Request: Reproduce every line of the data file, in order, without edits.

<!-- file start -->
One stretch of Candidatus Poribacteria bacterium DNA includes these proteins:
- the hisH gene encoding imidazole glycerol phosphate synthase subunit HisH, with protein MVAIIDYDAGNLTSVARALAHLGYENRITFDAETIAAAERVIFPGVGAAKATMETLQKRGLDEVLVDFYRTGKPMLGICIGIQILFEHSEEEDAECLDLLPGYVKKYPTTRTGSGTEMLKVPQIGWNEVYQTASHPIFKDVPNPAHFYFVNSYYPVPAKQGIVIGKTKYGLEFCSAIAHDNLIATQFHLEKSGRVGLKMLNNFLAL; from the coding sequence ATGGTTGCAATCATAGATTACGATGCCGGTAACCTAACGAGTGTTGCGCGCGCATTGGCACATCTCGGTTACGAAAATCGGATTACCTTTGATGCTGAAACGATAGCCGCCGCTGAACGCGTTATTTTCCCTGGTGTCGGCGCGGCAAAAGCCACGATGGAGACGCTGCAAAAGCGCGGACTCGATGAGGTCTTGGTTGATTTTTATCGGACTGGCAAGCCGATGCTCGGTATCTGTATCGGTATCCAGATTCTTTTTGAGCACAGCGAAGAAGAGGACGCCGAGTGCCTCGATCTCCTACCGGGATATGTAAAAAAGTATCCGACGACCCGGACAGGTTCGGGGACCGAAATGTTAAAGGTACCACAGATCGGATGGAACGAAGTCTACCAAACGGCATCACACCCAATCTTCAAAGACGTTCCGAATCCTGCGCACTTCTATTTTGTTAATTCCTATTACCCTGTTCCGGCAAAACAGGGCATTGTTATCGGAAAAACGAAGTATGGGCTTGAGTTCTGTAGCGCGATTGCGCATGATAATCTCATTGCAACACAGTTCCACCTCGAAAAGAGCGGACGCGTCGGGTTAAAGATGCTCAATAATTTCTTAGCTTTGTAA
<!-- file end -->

One stretch of Candidatus Poribacteria bacterium DNA includes these proteins:
- the hisH gene encoding imidazole glycerol phosphate synthase subunit HisH, with protein MVAIIDYDAGNLTSVARALAHLGYENRITFDAETIAAAERVIFPGVGAAKATMETLQKRGLDEVLVDFYRTGKPMLGICIGIQILFEHSEEEDAECLDLLPGYVKKYPTTRTGSGTEMLKVPQIGWNEVYQTASHPIFKDVPNPAHFYFVNSYYPVPAKQGIVIGKTKYGLEFCSAIAHDNLIATQFHLEKSGRVGLKMLNNFLAL; from the coding sequence ATGGTTGCAATCATAGATTACGATGCCGGTAACCTAACGAGTGTTGCGCGCGCATTGGCACATCTCGGTTACGAAAATCGGATTACCTTTGATGCTGAAACGATAGCCGCCGCTGAACGCGTTATTTTCCCTGGTGTCGGCGCGGCAAAAGCCACGATGGAGACGCTGCAAAAGCGCGGACTCGATGAGGTCTTGGTTGATTTTTATCGGACTGGCAAGCCGATGCTCGGTATCTGTATCGGTATCCAGATTCTTTTTGAGCACAGCGAAGAAGAGGACGCCGAGTGCCTCGATCTCCTACCGGGATATGTAAAAAAGTATCCGACGACCCGGACAGGTTCGGGGACCGAAATGTTAAAGGTACCACAGATCGGATGGAACGAAGTCTACCAAACGGCATCACACCCAATCTTCAAAGACGTTCCGAATCCTGCGCACTTCTATTTTGTTAATTCCTATTACCCTGTTCCGGCAAAACAGGGCATTGTTATCGGAAAAACGAAGTATGGGCTTGAGTTCTGTAGCGCGATTGCGCATGATAATCTCATTGCAACACAGTTCCACCTCGAAAAGAGCGGACGCGTCGGGTTAAAGATGCTCAATAATTTCTTAGCTTTGTAA